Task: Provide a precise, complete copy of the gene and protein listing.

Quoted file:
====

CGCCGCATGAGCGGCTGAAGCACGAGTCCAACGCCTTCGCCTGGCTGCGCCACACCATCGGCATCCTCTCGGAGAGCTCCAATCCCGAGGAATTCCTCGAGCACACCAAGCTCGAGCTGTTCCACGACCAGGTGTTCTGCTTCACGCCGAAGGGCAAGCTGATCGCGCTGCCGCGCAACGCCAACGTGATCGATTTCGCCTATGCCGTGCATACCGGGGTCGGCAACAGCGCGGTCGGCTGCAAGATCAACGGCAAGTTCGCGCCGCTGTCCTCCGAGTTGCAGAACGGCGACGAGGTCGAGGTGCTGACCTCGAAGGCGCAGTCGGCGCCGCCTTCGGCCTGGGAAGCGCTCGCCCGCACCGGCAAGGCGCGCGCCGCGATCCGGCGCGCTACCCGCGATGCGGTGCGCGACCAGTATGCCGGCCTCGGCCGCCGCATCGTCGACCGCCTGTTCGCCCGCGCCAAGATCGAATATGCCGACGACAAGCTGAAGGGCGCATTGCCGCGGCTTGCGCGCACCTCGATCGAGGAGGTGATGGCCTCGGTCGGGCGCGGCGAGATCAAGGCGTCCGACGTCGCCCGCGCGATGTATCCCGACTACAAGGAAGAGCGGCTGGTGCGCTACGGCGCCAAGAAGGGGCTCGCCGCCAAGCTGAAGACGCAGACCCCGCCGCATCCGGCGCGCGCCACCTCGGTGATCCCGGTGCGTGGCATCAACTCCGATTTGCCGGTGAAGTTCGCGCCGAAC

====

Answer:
CGCCGCATGAGCGGCTGAAGCACGAGTCCAACGCCTTCGCCTGGCTGCGCCACACCATCGGCATCCTCTCGGAGAGCTCCAATCCCGAGGAATTCCTCGAGCACACCAAGCTCGAGCTGTTCCACGACCAGGTGTTCTGCTTCACGCCGAAGGGCAAGCTGATCGCGCTGCCGCGCAACGCCAACGTGATCGATTTCGCCTATGCCGTGCATACCGGGGTCGGCAACAGCGCGGTCGGCTGCAAGATCAACGGCAAGTTCGCGCCGCTGTCCTCCGAGTTGCAGAACGGCGACGAGGTCGAGGTGCTGACCTCGAAGGCGCAGTCGGCGCCGCCTTCGGCCTGGGAAGCGCTCGCCCGCACCGGCAAGGCGCGCGCCGCGATCCGGCGCGCTACCCGCGATGCGGTGCGCGACCAGTATGCCGGCCTCGGCCGCCGCATCGTCGACCGCCTGTTCGCCCGCGCCAAGATCGAATATGCCGACGACAAGCTGAAGGGCGCATTGCCGCGGCTTGCGCGCACCTCGATCGAGGAGGTGATGGCCTCGGTCGGGCGCGGCGAGATCAAGGCGTCCGACGTCGCCCGCGCGATGTATCCCGACTACAAGGAAGAGCGGCTGGTGCGCTACGGCGCCAAGAAGGGGCTCGCCGCCAAGCTGAAGACGCAGACCCCGCCGCATCCGGCGCGCGCCACCTCGGTGATCCCGGTGCGTGGCATCAACTCCGATTTGCCGGTGAAGTTCGCGCCGAAC